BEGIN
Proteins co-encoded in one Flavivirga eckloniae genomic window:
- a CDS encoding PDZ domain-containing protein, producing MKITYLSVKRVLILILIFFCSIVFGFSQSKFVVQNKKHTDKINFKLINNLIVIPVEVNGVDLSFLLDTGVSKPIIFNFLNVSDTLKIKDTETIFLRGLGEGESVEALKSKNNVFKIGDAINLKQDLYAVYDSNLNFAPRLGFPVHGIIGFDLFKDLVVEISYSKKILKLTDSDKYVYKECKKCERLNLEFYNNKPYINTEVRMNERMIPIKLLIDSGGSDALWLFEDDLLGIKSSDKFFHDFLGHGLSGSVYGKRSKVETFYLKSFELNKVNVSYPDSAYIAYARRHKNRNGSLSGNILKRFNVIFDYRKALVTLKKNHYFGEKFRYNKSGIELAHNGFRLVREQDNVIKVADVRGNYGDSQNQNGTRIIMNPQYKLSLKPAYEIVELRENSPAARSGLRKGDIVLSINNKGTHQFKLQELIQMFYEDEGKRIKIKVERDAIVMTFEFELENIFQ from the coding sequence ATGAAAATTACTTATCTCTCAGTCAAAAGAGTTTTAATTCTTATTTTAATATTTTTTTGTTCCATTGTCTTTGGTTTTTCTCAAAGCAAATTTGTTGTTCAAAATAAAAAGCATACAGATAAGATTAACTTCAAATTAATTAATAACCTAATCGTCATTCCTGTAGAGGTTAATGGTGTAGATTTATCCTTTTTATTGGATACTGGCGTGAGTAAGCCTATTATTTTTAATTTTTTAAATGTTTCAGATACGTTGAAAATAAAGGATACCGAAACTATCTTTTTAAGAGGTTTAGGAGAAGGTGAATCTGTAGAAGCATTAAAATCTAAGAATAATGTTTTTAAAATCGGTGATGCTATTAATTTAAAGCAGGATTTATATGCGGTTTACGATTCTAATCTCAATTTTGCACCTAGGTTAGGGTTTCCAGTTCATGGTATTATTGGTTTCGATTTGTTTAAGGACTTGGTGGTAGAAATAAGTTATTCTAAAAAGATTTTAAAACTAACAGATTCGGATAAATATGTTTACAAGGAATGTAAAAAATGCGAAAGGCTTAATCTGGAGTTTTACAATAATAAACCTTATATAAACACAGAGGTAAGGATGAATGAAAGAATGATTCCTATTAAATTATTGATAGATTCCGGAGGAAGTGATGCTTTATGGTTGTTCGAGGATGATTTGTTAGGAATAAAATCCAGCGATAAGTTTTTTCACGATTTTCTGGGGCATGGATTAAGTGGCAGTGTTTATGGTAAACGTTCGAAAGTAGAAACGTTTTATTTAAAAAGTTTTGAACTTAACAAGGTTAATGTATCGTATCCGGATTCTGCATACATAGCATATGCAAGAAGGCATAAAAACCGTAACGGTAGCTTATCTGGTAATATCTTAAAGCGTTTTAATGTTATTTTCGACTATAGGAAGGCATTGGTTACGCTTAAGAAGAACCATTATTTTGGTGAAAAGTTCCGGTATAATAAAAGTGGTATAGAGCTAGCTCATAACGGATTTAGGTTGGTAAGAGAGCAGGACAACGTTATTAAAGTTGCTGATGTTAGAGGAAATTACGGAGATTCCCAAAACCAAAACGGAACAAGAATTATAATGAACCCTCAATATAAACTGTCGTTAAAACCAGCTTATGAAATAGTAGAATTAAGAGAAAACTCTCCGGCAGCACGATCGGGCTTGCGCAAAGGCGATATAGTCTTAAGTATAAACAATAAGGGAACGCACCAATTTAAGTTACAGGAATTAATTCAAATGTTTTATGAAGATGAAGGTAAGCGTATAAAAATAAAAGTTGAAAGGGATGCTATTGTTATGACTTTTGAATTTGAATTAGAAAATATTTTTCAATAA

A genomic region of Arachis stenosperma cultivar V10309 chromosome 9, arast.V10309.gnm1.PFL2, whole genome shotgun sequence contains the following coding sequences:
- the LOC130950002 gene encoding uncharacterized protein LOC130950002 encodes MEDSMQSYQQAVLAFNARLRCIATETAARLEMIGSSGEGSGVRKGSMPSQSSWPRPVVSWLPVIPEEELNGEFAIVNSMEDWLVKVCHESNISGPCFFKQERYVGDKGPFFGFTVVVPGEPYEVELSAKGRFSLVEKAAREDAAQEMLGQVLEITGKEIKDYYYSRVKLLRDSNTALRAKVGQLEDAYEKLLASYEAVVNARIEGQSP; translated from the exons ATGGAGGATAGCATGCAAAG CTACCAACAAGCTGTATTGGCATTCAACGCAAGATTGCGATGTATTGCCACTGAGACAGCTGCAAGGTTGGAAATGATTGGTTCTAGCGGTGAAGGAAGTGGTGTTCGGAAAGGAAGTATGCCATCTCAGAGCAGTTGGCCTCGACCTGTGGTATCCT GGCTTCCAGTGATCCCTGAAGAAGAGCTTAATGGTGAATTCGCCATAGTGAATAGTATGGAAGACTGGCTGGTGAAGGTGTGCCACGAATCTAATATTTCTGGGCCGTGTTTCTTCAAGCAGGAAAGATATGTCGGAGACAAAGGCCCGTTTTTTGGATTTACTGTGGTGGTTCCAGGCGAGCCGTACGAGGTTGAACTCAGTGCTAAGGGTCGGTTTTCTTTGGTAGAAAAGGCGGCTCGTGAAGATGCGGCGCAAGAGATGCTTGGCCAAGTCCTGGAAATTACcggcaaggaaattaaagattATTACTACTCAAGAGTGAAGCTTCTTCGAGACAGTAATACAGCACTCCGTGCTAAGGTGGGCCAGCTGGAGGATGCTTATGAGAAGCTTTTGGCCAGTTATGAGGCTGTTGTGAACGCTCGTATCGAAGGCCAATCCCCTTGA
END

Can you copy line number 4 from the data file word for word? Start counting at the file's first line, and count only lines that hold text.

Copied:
- the LOC130950002 gene encoding uncharacterized protein LOC130950002 encodes MEDSMQSYQQAVLAFNARLRCIATETAARLEMIGSSGEGSGVRKGSMPSQSSWPRPVVSWLPVIPEEELNGEFAIVNSMEDWLVKVCHESNISGPCFFKQERYVGDKGPFFGFTVVVPGEPYEVELSAKGRFSLVEKAAREDAAQEMLGQVLEITGKEIKDYYYSRVKLLRDSNTALRAKVGQLEDAYEKLLASYEAVVNARIEGQSP; translated from the exons ATGGAGGATAGCATGCAAAG CTACCAACAAGCTGTATTGGCATTCAACGCAAGATTGCGATGTATTGCCACTGAGACAGCTGCAAGGTTGGAAATGATTGGTTCTAGCGGTGAAGGAAGTGGTGTTCGGAAAGGAAGTATGCCATCTCAGAGCAGTTGGCCTCGACCTGTGGTATCCT GGCTTCCAGTGATCCCTGAAGAAGAGCTTAATGGTGAATTCGCCATAGTGAATAGTATGGAAGACTGGCTGGTGAAGGTGTGCCACGAATCTAATATTTCTGGGCCGTGTTTCTTCAAGCAGGAAAGATATGTCGGAGACAAAGGCCCGTTTTTTGGATTTACTGTGGTGGTTCCAGGCGAGCCGTACGAGGTTGAACTCAGTGCTAAGGGTCGGTTTTCTTTGGTAGAAAAGGCGGCTCGTGAAGATGCGGCGCAAGAGATGCTTGGCCAAGTCCTGGAAATTACcggcaaggaaattaaagattATTACTACTCAAGAGTGAAGCTTCTTCGAGACAGTAATACAGCACTCCGTGCTAAGGTGGGCCAGCTGGAGGATGCTTATGAGAAGCTTTTGGCCAGTTATGAGGCTGTTGTGAACGCTCGTATCGAAGGCCAATCCCCTTGA